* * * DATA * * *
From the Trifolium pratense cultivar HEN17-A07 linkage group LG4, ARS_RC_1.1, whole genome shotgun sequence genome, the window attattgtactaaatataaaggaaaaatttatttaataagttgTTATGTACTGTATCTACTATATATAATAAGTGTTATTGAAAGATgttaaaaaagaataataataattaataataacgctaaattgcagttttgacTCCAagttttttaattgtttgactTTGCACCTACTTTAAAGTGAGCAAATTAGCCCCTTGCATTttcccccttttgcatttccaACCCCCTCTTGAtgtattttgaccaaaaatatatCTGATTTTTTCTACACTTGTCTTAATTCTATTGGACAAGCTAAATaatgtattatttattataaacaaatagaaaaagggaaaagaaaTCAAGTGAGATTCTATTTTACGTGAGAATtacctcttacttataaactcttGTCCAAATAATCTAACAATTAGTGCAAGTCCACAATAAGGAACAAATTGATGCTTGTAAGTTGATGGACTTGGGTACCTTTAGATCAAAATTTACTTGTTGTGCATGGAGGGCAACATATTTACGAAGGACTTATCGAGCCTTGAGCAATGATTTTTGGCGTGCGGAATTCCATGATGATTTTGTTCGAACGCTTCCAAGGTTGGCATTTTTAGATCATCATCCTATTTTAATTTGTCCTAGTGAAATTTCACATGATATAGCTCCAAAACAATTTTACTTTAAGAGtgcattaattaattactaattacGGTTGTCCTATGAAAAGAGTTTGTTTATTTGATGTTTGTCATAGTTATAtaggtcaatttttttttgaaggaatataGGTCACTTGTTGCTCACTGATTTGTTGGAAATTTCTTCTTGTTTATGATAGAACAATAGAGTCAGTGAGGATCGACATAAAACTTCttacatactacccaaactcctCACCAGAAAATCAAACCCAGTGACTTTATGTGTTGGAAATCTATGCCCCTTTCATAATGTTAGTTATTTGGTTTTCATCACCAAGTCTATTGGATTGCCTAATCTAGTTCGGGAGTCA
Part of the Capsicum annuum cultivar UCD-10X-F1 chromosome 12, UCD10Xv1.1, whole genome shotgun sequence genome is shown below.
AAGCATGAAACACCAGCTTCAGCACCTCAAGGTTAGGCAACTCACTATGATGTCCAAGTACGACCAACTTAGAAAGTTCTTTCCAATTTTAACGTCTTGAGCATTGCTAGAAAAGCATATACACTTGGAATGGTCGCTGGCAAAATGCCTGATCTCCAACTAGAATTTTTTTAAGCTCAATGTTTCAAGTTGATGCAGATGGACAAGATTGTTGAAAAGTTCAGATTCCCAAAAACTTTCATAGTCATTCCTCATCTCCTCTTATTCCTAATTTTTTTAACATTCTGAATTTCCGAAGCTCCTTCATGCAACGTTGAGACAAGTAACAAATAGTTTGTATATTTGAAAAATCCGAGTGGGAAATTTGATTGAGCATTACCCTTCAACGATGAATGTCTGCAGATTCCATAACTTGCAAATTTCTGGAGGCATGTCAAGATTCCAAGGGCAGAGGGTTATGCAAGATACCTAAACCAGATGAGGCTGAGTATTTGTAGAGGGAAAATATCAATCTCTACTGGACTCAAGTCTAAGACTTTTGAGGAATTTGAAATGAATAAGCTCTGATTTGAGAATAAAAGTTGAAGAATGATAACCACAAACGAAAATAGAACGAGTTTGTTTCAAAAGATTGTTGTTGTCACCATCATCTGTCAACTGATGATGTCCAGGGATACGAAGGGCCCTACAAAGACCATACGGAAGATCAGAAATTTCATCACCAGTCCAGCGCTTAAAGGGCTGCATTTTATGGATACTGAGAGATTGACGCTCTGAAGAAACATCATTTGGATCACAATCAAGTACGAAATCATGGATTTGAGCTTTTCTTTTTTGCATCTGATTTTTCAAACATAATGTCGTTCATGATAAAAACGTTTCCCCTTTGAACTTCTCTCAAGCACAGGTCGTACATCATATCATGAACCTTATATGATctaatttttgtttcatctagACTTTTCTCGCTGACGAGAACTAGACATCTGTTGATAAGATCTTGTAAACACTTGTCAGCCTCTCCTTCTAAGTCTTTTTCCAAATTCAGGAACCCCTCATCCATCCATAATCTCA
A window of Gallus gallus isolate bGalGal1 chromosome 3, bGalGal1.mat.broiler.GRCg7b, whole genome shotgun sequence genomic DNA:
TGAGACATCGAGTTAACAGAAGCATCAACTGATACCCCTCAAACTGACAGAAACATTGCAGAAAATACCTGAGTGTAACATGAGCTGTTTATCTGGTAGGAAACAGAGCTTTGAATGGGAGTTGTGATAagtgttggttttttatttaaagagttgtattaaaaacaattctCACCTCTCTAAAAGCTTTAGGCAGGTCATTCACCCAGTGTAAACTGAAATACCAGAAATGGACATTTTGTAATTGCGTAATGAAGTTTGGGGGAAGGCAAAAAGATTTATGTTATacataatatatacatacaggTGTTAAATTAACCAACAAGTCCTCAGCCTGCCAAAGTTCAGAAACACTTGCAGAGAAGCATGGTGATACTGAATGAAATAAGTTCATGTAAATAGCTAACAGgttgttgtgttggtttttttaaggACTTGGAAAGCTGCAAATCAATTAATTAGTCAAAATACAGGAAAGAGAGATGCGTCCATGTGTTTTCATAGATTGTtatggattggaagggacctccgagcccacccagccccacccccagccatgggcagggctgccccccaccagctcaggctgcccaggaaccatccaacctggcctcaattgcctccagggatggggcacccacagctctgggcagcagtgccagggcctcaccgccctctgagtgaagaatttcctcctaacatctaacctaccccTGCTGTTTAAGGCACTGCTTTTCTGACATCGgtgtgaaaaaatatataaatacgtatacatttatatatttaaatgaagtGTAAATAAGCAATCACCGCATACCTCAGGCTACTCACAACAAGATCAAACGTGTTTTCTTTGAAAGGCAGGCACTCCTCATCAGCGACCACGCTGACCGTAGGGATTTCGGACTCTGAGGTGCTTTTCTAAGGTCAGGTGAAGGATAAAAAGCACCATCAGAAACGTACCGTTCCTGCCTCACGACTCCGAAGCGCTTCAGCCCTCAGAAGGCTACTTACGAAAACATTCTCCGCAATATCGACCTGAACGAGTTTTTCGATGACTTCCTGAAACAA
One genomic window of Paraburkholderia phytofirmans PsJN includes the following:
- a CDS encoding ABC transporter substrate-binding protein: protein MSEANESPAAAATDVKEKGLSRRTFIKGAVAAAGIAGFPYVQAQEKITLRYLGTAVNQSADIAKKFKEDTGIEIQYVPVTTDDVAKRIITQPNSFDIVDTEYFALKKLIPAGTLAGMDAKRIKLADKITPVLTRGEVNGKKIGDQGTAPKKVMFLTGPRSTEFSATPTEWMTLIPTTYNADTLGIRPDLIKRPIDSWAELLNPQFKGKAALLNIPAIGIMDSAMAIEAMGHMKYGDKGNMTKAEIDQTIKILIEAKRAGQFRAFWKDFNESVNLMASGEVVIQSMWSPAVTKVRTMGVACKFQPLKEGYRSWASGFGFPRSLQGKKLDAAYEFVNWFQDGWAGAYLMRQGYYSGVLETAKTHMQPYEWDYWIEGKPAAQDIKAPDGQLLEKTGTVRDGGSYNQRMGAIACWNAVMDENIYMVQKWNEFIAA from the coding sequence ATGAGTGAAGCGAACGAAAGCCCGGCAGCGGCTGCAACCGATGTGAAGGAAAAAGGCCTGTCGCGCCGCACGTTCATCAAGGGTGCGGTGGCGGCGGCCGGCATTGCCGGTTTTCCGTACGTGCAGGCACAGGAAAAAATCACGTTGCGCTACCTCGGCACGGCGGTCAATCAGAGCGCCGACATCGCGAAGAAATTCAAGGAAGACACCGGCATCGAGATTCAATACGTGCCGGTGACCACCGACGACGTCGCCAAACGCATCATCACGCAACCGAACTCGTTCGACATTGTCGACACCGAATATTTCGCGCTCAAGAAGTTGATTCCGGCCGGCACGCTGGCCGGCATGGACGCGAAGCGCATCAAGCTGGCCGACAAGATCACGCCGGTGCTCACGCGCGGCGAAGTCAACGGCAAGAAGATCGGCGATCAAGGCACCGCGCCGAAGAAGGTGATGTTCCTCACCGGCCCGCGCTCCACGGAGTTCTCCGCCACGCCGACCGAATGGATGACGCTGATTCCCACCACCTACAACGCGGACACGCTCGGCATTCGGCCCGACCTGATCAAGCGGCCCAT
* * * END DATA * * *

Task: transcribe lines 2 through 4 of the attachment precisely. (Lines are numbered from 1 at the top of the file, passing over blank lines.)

Part of the Capsicum annuum cultivar UCD-10X-F1 chromosome 12, UCD10Xv1.1, whole genome shotgun sequence genome is shown below.
AAGCATGAAACACCAGCTTCAGCACCTCAAGGTTAGGCAACTCACTATGATGTCCAAGTACGACCAACTTAGAAAGTTCTTTCCAATTTTAACGTCTTGAGCATTGCTAGAAAAGCATATACACTTGGAATGGTCGCTGGCAAAATGCCTGATCTCCAACTAGAATTTTTTTAAGCTCAATGTTTCAAGTTGATGCAGATGGACAAGATTGTTGAAAAGTTCAGATTCCCAAAAACTTTCATAGTCATTCCTCATCTCCTCTTATTCCTAATTTTTTTAACATTCTGAATTTCCGAAGCTCCTTCATGCAACGTTGAGACAAGTAACAAATAGTTTGTATATTTGAAAAATCCGAGTGGGAAATTTGATTGAGCATTACCCTTCAACGATGAATGTCTGCAGATTCCATAACTTGCAAATTTCTGGAGGCATGTCAAGATTCCAAGGGCAGAGGGTTATGCAAGATACCTAAACCAGATGAGGCTGAGTATTTGTAGAGGGAAAATATCAATCTCTACTGGACTCAAGTCTAAGACTTTTGAGGAATTTGAAATGAATAAGCTCTGATTTGAGAATAAAAGTTGAAGAATGATAACCACAAACGAAAATAGAACGAGTTTGTTTCAAAAGATTGTTGTTGTCACCATCATCTGTCAACTGATGATGTCCAGGGATACGAAGGGCCCTACAAAGACCATACGGAAGATCAGAAATTTCATCACCAGTCCAGCGCTTAAAGGGCTGCATTTTATGGATACTGAGAGATTGACGCTCTGAAGAAACATCATTTGGATCACAATCAAGTACGAAATCATGGATTTGAGCTTTTCTTTTTTGCATCTGATTTTTCAAACATAATGTCGTTCATGATAAAAACGTTTCCCCTTTGAACTTCTCTCAAGCACAGGTCGTACATCATATCATGAACCTTATATGATctaatttttgtttcatctagACTTTTCTCGCTGACGAGAACTAGACATCTGTTGATAAGATCTTGTAAACACTTGTCAGCCTCTCCTTCTAAGTCTTTTTCCAAATTCAGGAACCCCTCATCCATCCATAATCTCA
A window of Gallus gallus isolate bGalGal1 chromosome 3, bGalGal1.mat.broiler.GRCg7b, whole genome shotgun sequence genomic DNA: